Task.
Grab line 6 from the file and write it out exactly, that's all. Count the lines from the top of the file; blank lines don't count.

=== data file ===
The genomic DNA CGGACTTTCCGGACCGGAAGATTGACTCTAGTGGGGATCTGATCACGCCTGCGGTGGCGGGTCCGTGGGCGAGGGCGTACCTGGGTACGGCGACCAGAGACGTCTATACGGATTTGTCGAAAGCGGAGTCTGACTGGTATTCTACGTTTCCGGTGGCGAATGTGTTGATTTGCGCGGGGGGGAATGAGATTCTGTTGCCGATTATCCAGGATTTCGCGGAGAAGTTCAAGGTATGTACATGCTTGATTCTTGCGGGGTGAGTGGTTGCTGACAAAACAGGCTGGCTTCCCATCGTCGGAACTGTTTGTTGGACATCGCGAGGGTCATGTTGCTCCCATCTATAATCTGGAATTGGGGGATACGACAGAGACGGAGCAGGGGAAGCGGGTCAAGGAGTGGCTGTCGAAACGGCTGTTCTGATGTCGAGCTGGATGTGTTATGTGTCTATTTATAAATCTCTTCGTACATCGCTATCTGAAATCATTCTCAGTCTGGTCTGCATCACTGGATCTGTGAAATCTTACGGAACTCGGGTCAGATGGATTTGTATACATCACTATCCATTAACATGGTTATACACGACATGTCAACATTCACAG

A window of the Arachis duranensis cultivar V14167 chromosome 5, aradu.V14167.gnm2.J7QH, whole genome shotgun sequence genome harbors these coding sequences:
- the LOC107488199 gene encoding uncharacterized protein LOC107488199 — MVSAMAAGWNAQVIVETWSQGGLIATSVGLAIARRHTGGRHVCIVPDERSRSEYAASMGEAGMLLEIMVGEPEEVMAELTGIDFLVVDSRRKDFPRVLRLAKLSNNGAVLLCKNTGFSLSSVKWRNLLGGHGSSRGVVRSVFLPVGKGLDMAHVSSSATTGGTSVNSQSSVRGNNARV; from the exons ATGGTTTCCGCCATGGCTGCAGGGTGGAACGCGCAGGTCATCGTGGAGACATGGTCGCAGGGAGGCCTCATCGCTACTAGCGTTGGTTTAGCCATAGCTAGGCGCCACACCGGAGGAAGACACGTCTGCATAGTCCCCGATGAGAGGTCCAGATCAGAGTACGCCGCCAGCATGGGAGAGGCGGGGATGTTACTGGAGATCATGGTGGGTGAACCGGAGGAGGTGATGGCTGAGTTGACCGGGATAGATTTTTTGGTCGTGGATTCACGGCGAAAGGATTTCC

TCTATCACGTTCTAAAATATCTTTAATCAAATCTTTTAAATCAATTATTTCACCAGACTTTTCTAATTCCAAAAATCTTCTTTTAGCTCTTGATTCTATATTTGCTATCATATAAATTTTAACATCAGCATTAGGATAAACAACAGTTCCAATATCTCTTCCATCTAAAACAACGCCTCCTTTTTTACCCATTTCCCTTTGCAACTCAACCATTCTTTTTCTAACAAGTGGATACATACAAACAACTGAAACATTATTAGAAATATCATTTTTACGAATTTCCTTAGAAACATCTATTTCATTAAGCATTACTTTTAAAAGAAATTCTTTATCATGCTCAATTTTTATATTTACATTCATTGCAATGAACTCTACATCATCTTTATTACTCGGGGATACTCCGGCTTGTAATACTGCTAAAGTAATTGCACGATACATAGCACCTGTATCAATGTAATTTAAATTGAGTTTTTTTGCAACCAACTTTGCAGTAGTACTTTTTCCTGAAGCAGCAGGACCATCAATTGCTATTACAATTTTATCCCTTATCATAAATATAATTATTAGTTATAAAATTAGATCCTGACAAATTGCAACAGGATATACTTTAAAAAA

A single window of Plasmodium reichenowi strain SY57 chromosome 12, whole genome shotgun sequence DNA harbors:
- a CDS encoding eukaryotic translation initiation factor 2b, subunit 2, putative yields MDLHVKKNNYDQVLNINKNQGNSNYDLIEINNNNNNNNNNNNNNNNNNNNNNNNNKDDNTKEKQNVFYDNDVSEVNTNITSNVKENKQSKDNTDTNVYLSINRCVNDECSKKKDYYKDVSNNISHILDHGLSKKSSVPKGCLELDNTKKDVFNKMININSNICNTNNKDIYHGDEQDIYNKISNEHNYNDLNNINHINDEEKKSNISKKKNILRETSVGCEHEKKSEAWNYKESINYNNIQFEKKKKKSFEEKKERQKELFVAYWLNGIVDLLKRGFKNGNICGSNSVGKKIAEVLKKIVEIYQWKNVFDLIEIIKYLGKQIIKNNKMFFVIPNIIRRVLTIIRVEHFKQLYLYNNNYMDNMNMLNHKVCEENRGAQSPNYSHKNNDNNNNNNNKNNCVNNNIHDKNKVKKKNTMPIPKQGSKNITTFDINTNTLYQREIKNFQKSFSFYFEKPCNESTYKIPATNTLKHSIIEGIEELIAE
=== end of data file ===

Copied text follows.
- a CDS encoding eukaryotic translation initiation factor 2b, subunit 2, putative yields MDLHVKKNNYDQVLNINKNQGNSNYDLIEINNNNNNNNNNNNNNNNNNNNNNNNNKDDNTKEKQNVFYDNDVSEVNTNITSNVKENKQSKDNTDTNVYLSINRCVNDECSKKKDYYKDVSNNISHILDHGLSKKSSVPKGCLELDNTKKDVFNKMININSNICNTNNKDIYHGDEQDIYNKISNEHNYNDLNNINHINDEEKKSNISKKKNILRETSVGCEHEKKSEAWNYKESINYNNIQFEKKKKKSFEEKKERQKELFVAYWLNGIVDLLKRGFKNGNICGSNSVGKKIAEVLKKIVEIYQWKNVFDLIEIIKYLGKQIIKNNKMFFVIPNIIRRVLTIIRVEHFKQLYLYNNNYMDNMNMLNHKVCEENRGAQSPNYSHKNNDNNNNNNNKNNCVNNNIHDKNKVKKKNTMPIPKQGSKNITTFDINTNTLYQREIKNFQKSFSFYFEKPCNESTYKIPATNTLKHSIIEGIEELIAE